I'ma stop you right there. Your KitchenAid has zero to do with marriage or domesticity. Your KitchenAid represents possibility, growth, and the maturing of your cooking chops. Your KitchenAid does not require you have a spouse, it requires you have a mouth. Strip away the dank filter of your painful past and admire your KitchenAid through hopeful eyes.

My daughter is 2 years older than you and has been an addict for over half her life. I know that pain. Let 2023 be a year of rediscovery for you. Remember who you are. Remember what made you excited to have the KitchenAid in the first place and light that creative fuse. You have no limits. Read that again. You. Have. No. Limits.
Kim January 16, 2022
You know, you can paint them. I followed this. Just keep in mind that it’ll be out of commission for a bit. You really want that paint to cure hard.
Wendy January 16, 2022
Kim-did you actually paint yours? How did it come out? I read that too but I’m too chicken to try. These beauties have a finish on them that I consider indestructible. For some reason I don’t trust a paint job. Would love to hear from others too if they tried and how it came out!
Kim January 16, 2022
Wendy- not gonna lie, it’s a time consuming project. Proper preparation is key. It must be scrupulously clean. And you need to sand the glossy finish off. Then clean it again. And, just to be sure- clean it again. Then let it dry a day or two. Take pics as you dismantle or, better yet, record on your phone so you can reassemble. Be painstaking in tape placement. Make sure to set yourself up in a secure, well ventilated area, because you won’t be moving anything for a few days. Don’t rush the painting or you’ll get drips and splotches. The number of coats you’ll need depends upon the value of the new color versus the old. And let it dry as long as possible between coats. The paint instructions will, inevitably, tell you it only takes 1 or 2 hours to dry. That’s a lie. They mean that it is dry to the touch. If you’ve ever polished your nails, you know what I mean. Your nails may be dry to the touch, but there’s a difference in how they feel today compared to how that polish will feel tomorrow. When it is completely cured. Nail polish takes 24 hours to completely cure. Lol but back to the mixer… I waited 24 hours between coats of color. Then applied a high gloss sealant. There are some other finishes available as well- matte, matte textured. Keep an exacto blade handy when you remove the tape, in case anything sticks. It’ll allow you to cut a clean edge without damaging the paint. Or just take that week of your life that you spent alone with your mixer and go on a vacation! Or read! Or sleep! Or walk your dog! Don’t have a dog? Go adopt one! A senior dog! They’re wonderful!! I’ve had 3 and they’ve all been STARS!
Wendy January 17, 2022
Oh my! It sounds like tons of work and boy do I have respect! I don’t know if I have the fortitude…lol 😂-but a girl can dream, right? I keep staring at my kitchen cabinets and the paint sprayer I bought a year ago to tackle that DIY project…Lord help me. 😂 But I keep envisioning the Kitchen-Aid in the perfect hue of pastel pink…darn it! Ok ok…I’m adding it to the list! And about the dogs….I have the most perfect 4 year old male Pomeranian/Chihuahua mix who keeps me on my toes. I thought I was the homeowner but apparently he has other ideas! Many blessings! 💖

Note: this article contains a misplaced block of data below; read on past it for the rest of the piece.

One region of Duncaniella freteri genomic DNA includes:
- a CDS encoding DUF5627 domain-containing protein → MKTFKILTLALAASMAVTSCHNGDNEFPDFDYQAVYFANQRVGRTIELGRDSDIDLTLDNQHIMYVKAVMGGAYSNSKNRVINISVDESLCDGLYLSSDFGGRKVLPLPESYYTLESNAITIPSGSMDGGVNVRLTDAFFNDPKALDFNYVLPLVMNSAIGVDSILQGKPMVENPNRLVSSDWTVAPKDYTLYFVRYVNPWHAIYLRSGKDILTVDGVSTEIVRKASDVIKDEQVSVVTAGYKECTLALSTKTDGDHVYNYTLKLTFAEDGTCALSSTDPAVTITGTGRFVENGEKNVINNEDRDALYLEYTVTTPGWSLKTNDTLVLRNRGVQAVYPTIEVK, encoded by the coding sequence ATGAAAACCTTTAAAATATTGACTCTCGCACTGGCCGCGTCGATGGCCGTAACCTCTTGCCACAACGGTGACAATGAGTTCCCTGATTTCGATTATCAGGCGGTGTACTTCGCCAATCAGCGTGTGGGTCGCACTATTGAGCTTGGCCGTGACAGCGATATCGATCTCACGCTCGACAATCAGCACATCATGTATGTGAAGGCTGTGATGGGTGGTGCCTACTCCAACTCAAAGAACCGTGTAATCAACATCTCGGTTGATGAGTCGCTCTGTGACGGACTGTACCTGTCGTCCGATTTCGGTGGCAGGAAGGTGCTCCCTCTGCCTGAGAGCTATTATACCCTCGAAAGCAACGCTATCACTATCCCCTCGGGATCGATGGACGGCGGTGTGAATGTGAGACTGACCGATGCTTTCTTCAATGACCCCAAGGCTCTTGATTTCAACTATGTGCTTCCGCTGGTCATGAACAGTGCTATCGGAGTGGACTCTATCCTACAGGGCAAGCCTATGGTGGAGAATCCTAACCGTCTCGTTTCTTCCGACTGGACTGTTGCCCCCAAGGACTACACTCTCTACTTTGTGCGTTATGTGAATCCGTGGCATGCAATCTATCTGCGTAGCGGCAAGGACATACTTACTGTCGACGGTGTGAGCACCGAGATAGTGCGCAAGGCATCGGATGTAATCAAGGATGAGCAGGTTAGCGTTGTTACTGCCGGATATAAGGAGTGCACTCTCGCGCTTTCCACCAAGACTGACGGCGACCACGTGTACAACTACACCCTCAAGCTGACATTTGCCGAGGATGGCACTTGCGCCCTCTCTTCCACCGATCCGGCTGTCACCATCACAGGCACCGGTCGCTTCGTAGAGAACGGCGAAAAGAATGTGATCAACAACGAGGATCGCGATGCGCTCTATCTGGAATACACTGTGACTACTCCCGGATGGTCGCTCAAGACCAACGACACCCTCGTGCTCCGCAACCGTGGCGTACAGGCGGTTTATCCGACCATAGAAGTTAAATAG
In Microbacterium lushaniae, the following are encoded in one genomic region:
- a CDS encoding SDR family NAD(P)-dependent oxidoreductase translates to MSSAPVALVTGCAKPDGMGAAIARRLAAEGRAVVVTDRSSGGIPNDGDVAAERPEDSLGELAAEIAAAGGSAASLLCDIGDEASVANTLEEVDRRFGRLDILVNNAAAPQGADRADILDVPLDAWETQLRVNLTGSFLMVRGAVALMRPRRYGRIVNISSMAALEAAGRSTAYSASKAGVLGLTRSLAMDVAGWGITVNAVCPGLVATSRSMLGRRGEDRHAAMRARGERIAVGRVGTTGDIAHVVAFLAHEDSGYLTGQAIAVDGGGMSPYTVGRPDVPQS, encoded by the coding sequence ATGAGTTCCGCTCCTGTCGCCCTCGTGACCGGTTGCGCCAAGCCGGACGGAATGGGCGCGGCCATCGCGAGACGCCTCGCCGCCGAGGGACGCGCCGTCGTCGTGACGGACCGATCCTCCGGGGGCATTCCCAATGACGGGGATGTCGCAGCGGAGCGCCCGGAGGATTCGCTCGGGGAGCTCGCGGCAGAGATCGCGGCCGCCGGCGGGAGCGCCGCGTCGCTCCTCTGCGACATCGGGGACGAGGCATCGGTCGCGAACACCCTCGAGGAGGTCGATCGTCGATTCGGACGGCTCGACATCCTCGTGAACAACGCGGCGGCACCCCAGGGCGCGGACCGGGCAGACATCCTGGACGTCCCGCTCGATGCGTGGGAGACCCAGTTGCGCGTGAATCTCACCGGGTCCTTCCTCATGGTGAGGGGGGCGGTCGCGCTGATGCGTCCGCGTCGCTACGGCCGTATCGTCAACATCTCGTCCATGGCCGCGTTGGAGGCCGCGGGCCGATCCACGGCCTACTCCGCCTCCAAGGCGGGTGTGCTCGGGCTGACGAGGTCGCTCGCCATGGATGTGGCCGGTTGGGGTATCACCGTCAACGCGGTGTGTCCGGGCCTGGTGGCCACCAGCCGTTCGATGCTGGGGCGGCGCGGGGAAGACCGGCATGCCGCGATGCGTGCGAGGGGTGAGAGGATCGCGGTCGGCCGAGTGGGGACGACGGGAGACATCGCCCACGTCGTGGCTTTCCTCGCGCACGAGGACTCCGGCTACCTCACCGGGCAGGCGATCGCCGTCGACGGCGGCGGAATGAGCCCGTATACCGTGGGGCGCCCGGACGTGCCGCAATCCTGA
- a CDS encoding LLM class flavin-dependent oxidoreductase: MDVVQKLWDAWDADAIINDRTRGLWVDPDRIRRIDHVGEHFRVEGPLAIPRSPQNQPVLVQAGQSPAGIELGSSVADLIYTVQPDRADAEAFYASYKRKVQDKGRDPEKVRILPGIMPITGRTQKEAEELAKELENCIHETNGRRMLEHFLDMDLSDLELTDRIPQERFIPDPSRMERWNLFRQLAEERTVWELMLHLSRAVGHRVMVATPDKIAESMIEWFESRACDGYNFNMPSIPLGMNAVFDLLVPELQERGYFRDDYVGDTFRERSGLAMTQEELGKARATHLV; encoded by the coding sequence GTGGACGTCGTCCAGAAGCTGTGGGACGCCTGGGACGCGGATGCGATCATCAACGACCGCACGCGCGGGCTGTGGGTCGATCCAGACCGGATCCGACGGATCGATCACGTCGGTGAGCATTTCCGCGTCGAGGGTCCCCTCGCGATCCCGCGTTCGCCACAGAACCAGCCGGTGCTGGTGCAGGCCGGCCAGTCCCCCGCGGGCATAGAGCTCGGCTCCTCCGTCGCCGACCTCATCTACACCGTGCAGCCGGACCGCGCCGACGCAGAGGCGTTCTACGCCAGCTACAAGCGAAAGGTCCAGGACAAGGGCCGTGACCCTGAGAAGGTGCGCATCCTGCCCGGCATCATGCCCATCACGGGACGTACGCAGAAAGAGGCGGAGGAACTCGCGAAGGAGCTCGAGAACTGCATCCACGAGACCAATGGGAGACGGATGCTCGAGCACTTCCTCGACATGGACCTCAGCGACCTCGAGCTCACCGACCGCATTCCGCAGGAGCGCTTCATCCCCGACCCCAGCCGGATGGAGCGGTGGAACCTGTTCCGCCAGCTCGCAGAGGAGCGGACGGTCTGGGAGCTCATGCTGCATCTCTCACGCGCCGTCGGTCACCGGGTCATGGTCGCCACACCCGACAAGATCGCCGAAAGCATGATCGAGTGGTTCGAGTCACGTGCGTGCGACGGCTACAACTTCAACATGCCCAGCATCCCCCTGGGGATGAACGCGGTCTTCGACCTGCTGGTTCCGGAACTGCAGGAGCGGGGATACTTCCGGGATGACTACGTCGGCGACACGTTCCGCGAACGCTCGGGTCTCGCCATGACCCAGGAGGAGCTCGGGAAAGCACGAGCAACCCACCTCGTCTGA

Kim January 18, 2022
As long as you understand the chain of command, and keep him in treats, it’s all good! My Molly sends dog hugs to your Pom-Chi 💜
Brenda December 26, 2021
Hey Eve wonderful cultural commentary! I am 65 and never wanted to spend the money for a stand mixer (Married 40 years but no one was giving that expensive of a gift back then). I managed without until just a couple months ago. My dear nephew and his family moved into a new home where the previous owner had left the KitchenAid (classic white, head lift) and they already owned one and kindly passed it on to me. I am enjoying it so much! It came with the mix paddle, dough hook and stainless mixing bowl. I might not ever pull that little hand mixer out again. (Kitchen colors are red and cream! It will do nicely.)
Michelle December 26, 2021
This article is timely. I just gave my wedding-gift-KitchenAid (which just happens to be teal) to my mom because she could not find the right sized beater for hers. I think it’s funny I did not hand it down but handed it up! It felt strange to give it away but it’s still in the family and she will use it more than I.
I love this article and it’s very well written. I hope you find just the right one to set you on your new path!
jpriddy December 26, 2021
I inherited my grandmother's pale gold KitchenAide. It was decades old and lasted another twenty years. I have a purple one now.
Gypzi December 26, 2021
The KitchenAid was a HUGE bone of contention in my divorce. It's a limited edition color and we both wanted it. I ended up taking it after agreeing to leave it behind (not one of my finest moments), but other than the extreme pettiness, I regret nothing! He was a lying cheater, anyway, who never paid the alimony.
leclairt December 11, 2021
When my husband and I recently separated, I took the stand mixer. It was his gift to me early in our marriage, and I used it all the time. I traded my mom for hers- mine was white, she had red. It helped the negative feelings about mine. I’ve also seen that you can paint them- red is not my color, so I’m doing research! Maybe an option?
Liz S. December 10, 2021
I know that I should have not clicked through and probably should not leave a comment and just move on ... but, oh well.

As we approach a season of family, whatever family means to each of us, I found the article title shocking and inappropriate. The article content did not necessarily demand that title. The article content might even be interesting, but I am so angry about the title that I can't be fair to the content.

FWIW, I have been divorced 3x - not something that I am proud of. None of the "stuff" has ever mattered in the process. No children. Pets, which I claimed and thankfully no disagreements over them. And ... I have a Kenwood mixer purchased by me, for me after a lot of research. If I ever upgrade, it will be an Ankarsrum.
Becca H. December 10, 2021
?? I thought the title matched the article content perfectly. And I can fully relate to what Eve wrote in this column.
After my divorce, I gave our large, sturdy, white KitchenAid mixer to a friend to use to mix their ceramic glazes. A few years later, I bought a smaller ice blue stand mixer that fits beautifully in MY kitchen and is the perfect size for my family. Thanks for sharing your story, Eve.
Girlfromipanema December 11, 2021
I have to agree with Becca here....the title is not sensationalized- it's pretty straightforward and describes the content of the article. In fact I found the entire article well-written and respectful.
Liz S. December 11, 2021
@Becca H and @Girlfrominpanema Thank you for YOUR comments and for the fact that they respectfully disagree with me. I am not being snarky about that ... sincerely.
Liz S. February 12, 2023
And now I have to eat a few of my words ... I just pulled the trigger on a KitchenAid and the Pasta Extruder attachment. I still dislike title of this post etc. but I need to be transparent about a decision that contradicts other claims I made in my original comment.